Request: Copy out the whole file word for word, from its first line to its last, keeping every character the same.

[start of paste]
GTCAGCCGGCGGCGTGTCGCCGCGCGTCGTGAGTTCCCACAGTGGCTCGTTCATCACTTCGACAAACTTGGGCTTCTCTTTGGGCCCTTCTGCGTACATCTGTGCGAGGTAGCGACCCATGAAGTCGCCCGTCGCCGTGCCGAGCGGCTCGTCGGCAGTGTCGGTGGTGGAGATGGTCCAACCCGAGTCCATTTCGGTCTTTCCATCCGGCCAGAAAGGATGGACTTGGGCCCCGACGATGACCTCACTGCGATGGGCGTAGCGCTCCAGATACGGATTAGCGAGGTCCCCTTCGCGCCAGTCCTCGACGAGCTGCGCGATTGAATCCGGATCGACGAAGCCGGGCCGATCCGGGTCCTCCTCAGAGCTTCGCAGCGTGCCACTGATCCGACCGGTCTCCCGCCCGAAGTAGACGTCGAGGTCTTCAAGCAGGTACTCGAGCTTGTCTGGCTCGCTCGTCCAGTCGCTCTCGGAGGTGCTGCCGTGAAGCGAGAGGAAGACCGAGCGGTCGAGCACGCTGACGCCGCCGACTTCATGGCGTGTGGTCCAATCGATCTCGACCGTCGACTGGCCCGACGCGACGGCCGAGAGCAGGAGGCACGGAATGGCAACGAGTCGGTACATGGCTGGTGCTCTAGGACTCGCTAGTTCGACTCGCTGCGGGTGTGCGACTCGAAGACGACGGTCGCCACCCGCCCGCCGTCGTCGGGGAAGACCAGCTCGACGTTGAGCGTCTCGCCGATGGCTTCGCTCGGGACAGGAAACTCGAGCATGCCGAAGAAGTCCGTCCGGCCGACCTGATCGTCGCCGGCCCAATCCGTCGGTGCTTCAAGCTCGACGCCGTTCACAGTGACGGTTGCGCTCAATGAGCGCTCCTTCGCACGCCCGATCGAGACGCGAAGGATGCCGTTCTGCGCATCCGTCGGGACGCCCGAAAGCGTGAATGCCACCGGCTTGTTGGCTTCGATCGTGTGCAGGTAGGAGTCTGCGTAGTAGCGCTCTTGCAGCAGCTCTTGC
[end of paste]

GTCAGCCGGCGGCGTGTCGCCGCGCGTCGTGAGTTCCCACAGTGGCTCGTTCATCACTTCGACAAACTTGGGCTTCTCTTTGGGCCCTTCTGCGTACATCTGTGCGAGGTAGCGACCCATGAAGTCGCCCGTCGCCGTGCCGAGCGGCTCGTCGGCAGTGTCGGTGGTGGAGATGGTCCAACCCGAGTCCATTTCGGTCTTTCCATCCGGCCAGAAAGGATGGACTTGGGCCCCGACGATGACCTCACTGCGATGGGCGTAGCGCTCCAGATACGGATTAGCGAGGTCCCCTTCGCGCCAGTCCTCGACGAGCTGCGCGATTGAATCCGGATCGACGAAGCCGGGCCGATCCGGGTCCTCCTCAGAGCTTCGCAGCGTGCCACTGATCCGACCGGTCTCCCGCCCGAAGTAGACGTCGAGGTCTTCAAGCAGGTACTCGAGCTTGTCTGGCTCGCTCGTCCAGTCGCTCTCGGAGGTGCTGCCGTGAAGCGAGAGGAAGACCGAGCGGTCGAGCACGCTGACGCCGCCGACTTCATGGCGTGTGGTCCAATCGATCTCGACCGTCGACTGGCCCGACGCGACGGCCGAGAGCAGGAGGCACGGAATGGCAACGAGTCGGTACATGGCTGGTGCTCTAGGACTCGCTAGTTCGACTCGCTGCGGGTGTGCGACTCGAAGACGACGGTCGCCACCCGCCCGCCGTCGTCGGGGAAGACCAGCTCGACGTTGAGCGTCTCGCCGATGGCTTCGCTCGGGACAGGAAACTCGAGCATGCCGAAGAAGTCCGTCCGGCCGACCTGATCGTCGCCGGCCCAATCCGTCGGTGCTTCAAGCTCGACGCCGTTCACAGTGACGGTTGCGCTCAATGAGCGCTCCTTCGCACGCCCGATCGAGACGCGAAGGATGCCGTTCTGCGCATCCGTCGGGACGCCCGAAAGCGTGAATGCCACCGGCTTGTTGGCTTCGATCGTGTGCAGGTAGGAGTCTGCGTAGTAGCGCTCTTGCAGCAGCTCTTGC